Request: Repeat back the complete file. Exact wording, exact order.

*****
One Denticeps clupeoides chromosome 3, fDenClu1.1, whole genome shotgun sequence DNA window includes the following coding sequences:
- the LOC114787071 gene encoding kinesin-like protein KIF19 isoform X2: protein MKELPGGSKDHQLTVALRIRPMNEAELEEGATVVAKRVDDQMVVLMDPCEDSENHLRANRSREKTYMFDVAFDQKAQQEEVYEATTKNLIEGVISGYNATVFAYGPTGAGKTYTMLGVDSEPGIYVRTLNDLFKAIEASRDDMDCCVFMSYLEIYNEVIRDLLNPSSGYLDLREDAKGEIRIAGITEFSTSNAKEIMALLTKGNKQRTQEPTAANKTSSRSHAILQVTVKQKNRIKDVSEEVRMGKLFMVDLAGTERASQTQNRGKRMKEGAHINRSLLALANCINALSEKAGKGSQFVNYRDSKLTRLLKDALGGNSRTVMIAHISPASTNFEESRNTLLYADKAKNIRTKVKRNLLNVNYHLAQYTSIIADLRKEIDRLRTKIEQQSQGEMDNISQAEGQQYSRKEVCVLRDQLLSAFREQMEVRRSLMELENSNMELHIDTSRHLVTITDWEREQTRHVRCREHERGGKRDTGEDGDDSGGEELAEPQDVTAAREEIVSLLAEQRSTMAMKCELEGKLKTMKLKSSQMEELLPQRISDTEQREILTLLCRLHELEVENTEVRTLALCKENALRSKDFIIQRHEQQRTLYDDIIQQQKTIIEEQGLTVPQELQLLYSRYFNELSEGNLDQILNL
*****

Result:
One Denticeps clupeoides chromosome 3, fDenClu1.1, whole genome shotgun sequence DNA window includes the following coding sequences:
- the LOC114787071 gene encoding kinesin-like protein KIF19 isoform X2: protein MKELPGGSKDHQLTVALRIRPMNEAELEEGATVVAKRVDDQMVVLMDPCEDSENHLRANRSREKTYMFDVAFDQKAQQEEVYEATTKNLIEGVISGYNATVFAYGPTGAGKTYTMLGVDSEPGIYVRTLNDLFKAIEASRDDMDCCVFMSYLEIYNEVIRDLLNPSSGYLDLREDAKGEIRIAGITEFSTSNAKEIMALLTKGNKQRTQEPTAANKTSSRSHAILQVTVKQKNRIKDVSEEVRMGKLFMVDLAGTERASQTQNRGKRMKEGAHINRSLLALANCINALSEKAGKGSQFVNYRDSKLTRLLKDALGGNSRTVMIAHISPASTNFEESRNTLLYADKAKNIRTKVKRNLLNVNYHLAQYTSIIADLRKEIDRLRTKIEQQSQGEMDNISQAEGQQYSRKEVCVLRDQLLSAFREQMEVRRSLMELENSNMELHIDTSRHLVTITDWEREQTRHVRCREHERGGKRDTGEDGDDSGGEELAEPQDVTAAREEIVSLLAEQRSTMAMKCELEGKLKTMKLKSSQMEELLPQRISDTEQREILTLLCRLHELEVENTEVRTLALCKENALRSKDFIIQRHEQQRTLYDDIIQQQKTIIEEQGLTVPQELQLLYSRYFNELSEGNLDQILNL